“His explanations explanatory of explanations explained was interminable,” Abraham Lincoln once said of his political rival Stephen Douglas. He could have been talking about Santa Clara Unified School District’s recent round of marathon meetings.
Between Dec. 13 and Dec. 18, the board held about 12 hours of public meetings – including one running to 1:00 a.m. Yet almost no action was taken and little routine business conducted.
Responsibility for this rests squarely with the new, controlling majority. They opened a Pandora’s box of discord at the Dec. 14 meeting by packing the agenda with a series of tendentious, ill conceived and poorly informed agenda items that unleashed a serial tongue-lashing from teachers and parents. This, ironically, achieved one agenda item: broad participation.
The day after the Dec. 13 marathon, Friday, Superintendent Bobbie Plough announced her retirement in June 2013 due to family reasons.
Over the following weekend, Board President Christine Koltermann called a special meeting to “adopt a process for initiating” a superintendent search and to “take action to initiate a process through which SCUSD will ensure equal access to all individuals who wish to attend our Board meetings…and to proactively avoid an atmosphere that would tend to suppress expression of minority views.” Trustee Ina Bendis wrote both agenda items.
But the demons of disorder weren’t going to be so easily corralled.
Tuesday’s meeting turned into what can only be described as a meeting to call a meeting that wasted more than an hour establishing whether or not the meeting had been properly announced – evidently it hadn’t – under the California Open Meetings Law (the Brown Act) before adjourning to the next day.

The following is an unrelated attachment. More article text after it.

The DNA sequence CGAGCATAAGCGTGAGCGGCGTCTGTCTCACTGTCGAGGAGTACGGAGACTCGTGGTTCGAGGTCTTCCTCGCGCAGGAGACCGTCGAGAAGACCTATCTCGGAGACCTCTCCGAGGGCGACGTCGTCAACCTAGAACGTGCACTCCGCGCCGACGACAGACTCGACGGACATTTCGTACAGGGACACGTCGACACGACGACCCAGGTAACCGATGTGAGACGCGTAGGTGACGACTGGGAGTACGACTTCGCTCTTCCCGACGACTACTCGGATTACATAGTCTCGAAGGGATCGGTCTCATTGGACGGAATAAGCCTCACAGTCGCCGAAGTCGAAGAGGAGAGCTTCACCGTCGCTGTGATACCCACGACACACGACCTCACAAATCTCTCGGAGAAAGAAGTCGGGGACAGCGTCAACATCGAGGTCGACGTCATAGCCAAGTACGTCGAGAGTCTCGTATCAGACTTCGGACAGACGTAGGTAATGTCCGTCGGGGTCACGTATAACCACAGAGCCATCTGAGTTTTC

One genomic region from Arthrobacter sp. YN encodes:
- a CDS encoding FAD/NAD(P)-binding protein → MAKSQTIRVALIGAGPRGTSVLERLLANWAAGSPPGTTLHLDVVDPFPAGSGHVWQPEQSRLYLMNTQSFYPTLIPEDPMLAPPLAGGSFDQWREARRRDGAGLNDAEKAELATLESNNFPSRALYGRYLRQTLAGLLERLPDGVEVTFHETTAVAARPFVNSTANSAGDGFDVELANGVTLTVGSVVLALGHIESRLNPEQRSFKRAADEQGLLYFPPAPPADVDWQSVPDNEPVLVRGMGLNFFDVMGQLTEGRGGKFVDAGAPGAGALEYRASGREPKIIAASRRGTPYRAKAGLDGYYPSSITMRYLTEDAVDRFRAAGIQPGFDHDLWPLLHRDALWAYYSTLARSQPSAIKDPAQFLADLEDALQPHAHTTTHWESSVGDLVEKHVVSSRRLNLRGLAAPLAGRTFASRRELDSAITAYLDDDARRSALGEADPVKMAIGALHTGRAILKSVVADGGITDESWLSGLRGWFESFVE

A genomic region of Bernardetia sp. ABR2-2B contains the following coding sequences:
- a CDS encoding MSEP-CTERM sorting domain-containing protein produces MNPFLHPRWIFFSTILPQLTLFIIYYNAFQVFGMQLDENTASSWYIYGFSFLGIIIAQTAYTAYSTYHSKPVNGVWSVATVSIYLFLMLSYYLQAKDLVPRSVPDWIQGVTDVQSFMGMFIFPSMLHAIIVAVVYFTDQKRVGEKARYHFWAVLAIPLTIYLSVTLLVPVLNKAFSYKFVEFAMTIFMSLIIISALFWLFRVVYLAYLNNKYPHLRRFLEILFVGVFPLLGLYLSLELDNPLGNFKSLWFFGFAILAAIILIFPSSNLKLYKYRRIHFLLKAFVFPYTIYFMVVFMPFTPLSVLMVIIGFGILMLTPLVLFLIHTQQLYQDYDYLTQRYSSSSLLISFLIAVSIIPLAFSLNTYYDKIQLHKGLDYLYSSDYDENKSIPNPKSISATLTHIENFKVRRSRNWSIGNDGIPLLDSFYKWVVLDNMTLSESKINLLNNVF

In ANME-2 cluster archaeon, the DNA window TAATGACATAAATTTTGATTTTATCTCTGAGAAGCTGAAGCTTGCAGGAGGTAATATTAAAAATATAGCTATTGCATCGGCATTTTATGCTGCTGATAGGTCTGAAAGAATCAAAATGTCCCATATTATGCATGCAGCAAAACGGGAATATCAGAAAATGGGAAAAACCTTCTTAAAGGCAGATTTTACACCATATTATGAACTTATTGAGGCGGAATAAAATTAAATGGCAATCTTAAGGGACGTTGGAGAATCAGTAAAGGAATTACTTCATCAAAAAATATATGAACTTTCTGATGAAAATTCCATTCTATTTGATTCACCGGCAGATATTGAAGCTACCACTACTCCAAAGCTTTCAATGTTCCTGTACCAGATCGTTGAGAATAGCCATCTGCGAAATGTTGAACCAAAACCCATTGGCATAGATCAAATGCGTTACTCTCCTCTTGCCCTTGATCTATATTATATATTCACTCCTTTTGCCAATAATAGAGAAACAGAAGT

Wednesday’s meeting opened – yet another standing-room-only audience – with Trustee Andy Ratermann stating that he planned to make a protest by voting ‘no’ on everything, starting with the agenda.
“The impression I get is the new majority on the board wants to minimize input where it is critical of their agenda…[and] to move board activity into a subcommittee, which can legally limit access and restrict information they feel is unfavorable…To me, this very meeting is an affront to transparency. To call a meeting…when parents, staff and teachers will be minimally involved is unacceptable.
“I…move that we table today’s action items until the next regular board meeting. That we have the administrative staff prepare the background information and present it at the next regular meeting where we can have full public input. A meeting where all board members can attend and will have the time needed to fully consider these important issues.”
As the meeting unfolded, it seemed that Ratermann’s remarks made an impression.
Koltermann began asserting herself in the presidential role of a CEO and referee. Trustee Chris Stampolis extended peace feelers to Ratermann – ultimately joining the rest of the board, except Bendis, in voting to support Ratermann’s motion to launch the superintendent search by working through District staff.
The board agreed to establish a calendar that would keep meetings manageable. They discussed rotating meetings to different school sites. Koltermann spoke briefly about investigating TV and online meeting access – something that would be very welcome to already-stressed parents.
This didn’t keep the meeting brief, though, or exorcize the demons of motions to make motions about making motions. Nor did it prevent an encore of Dec.13’s disorderliness. And it didn’t keep certain board members from being lambasted for a third time by parents and teachers.
I’ve attended the past two meetings…which…were not beneficial to our Hispanic community,” said parent Hector Sandoval, adding that a focus on math and English education would be more useful to Hispanic students.